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President of Mount St. Mary’s U. Goes Nuclear, Fires Professors Who Questioned Plan to Expel Students (UPDATED)

Reports out of Maryland’s Mount St. Mary’s University (MSMU) allege administrators have fired two professors—one of whom had tenure—and demoted a third as retribution for criticizing MSMU President Simon Newman’s controversial plan to oust low-performing freshmen in an effort to improve rankings.

FIRE is deeply concerned about what appears to be an egregious encroachment upon faculty and student rights.

Last month, MSMU’s student newspaper, The Mountain Echo, reported that Newman planned to “cull the class” of the worst 20–25 students to improve the school’s standing. Emails leaked to The Echo quoted Newman as admonishing faculty for “think[ing] of the students as cuddly bunnies, but you can’t. You just have to drown the bunnies … put a Glock to their heads.”

The Washington Post reported last night that Newman’s plan was rebuked by some faculty, who then talked about it publicly. Retaliation against those professors has apparently been swift, according to The Post:

On Monday, the faculty advisor to the Echo was fired.

So was another member of the faculty, Thane Naberhaus, a tenured professor of philosophy who had expressed concerns about that and other proposals of the president’s.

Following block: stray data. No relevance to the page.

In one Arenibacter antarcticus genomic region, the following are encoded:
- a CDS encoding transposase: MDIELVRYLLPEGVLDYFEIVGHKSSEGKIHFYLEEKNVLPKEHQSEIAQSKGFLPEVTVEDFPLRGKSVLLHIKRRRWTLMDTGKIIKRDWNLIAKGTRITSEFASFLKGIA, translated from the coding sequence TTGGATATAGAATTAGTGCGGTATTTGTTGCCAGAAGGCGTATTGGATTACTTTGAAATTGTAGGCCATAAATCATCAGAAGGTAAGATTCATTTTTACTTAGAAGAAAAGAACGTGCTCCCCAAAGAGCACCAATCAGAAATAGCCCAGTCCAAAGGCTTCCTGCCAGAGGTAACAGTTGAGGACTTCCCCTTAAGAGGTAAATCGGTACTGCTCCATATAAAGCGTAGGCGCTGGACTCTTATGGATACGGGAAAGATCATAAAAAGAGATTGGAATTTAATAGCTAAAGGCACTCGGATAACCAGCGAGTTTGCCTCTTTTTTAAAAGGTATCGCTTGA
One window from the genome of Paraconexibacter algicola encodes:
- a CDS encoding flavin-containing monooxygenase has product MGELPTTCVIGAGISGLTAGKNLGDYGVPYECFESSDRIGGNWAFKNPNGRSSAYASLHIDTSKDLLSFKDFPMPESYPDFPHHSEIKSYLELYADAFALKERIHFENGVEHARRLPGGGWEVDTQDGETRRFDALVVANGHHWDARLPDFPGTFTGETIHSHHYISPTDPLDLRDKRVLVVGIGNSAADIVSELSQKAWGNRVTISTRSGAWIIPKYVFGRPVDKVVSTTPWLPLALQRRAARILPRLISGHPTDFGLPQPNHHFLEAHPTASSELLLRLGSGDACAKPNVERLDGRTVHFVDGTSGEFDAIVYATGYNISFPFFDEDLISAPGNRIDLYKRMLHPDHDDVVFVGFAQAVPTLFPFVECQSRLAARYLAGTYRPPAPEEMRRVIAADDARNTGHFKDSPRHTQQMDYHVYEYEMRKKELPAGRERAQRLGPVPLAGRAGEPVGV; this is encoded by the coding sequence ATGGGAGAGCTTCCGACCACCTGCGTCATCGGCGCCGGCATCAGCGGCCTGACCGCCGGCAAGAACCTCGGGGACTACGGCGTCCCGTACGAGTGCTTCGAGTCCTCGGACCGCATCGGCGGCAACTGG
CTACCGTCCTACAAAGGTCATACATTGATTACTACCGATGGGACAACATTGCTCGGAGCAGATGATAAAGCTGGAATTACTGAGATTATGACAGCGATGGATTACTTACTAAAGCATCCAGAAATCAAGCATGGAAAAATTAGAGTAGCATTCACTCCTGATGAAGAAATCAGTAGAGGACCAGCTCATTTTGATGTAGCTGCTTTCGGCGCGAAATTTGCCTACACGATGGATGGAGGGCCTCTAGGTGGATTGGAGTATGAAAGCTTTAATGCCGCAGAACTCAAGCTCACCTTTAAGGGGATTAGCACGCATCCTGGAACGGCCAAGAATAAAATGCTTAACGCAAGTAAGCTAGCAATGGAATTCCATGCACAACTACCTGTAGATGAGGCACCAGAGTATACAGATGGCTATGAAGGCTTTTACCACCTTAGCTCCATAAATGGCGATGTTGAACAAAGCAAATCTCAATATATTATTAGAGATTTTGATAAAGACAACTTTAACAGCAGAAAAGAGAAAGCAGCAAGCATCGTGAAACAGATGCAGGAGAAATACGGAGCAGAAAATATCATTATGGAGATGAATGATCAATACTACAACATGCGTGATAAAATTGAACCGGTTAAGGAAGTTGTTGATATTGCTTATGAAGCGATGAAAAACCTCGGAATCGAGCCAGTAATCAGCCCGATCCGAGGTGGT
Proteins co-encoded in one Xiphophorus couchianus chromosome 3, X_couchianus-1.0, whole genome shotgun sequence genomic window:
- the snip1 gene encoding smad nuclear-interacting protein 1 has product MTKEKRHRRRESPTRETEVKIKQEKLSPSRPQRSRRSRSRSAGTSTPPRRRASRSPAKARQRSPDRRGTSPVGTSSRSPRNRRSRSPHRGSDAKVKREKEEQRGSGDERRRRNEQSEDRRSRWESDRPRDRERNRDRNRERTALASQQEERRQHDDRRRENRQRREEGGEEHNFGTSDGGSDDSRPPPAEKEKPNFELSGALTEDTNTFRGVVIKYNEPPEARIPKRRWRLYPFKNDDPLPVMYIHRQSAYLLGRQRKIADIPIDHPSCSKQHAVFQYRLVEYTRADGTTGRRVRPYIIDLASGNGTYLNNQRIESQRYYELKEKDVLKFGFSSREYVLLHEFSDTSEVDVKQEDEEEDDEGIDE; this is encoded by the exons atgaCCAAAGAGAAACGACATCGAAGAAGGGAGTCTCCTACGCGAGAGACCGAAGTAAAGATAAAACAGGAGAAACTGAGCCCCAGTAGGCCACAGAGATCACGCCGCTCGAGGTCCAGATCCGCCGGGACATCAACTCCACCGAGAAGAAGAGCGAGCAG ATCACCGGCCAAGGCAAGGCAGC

Edward Egan, the campus newspaper advisor, was a professor of law and former trustee of the university.

He is an alumnus and the son of an alumnus at the private Catholic university in Maryland.

FIRE received this statement from Rebecca Schisler, news editor at The Mountain Echo, this morning:

I am deeply saddened and appalled at what has happened here over the past few days. The men that were fired were of the best mentors and professors I have ever known. The University will miss each and every one of them because they brought enormous passion and energy to the Mount.

Mount St. Mary’s University lists the right to free speech as paramount among its values, giving students and faculty no reason to expect administrative punishment for expressing dissenting opinions on campus.

UPDATED 1:10 PM EST: A petition protesting the firings, authored by Florida State University professor John Schwenkler, is circulating on Facebook and Twitter.

John Protevi, a professor at Louisiana State University, tweeted that the petition has gained steam quickly:

Expect further updates from FIRE this afternoon and as the story develops.

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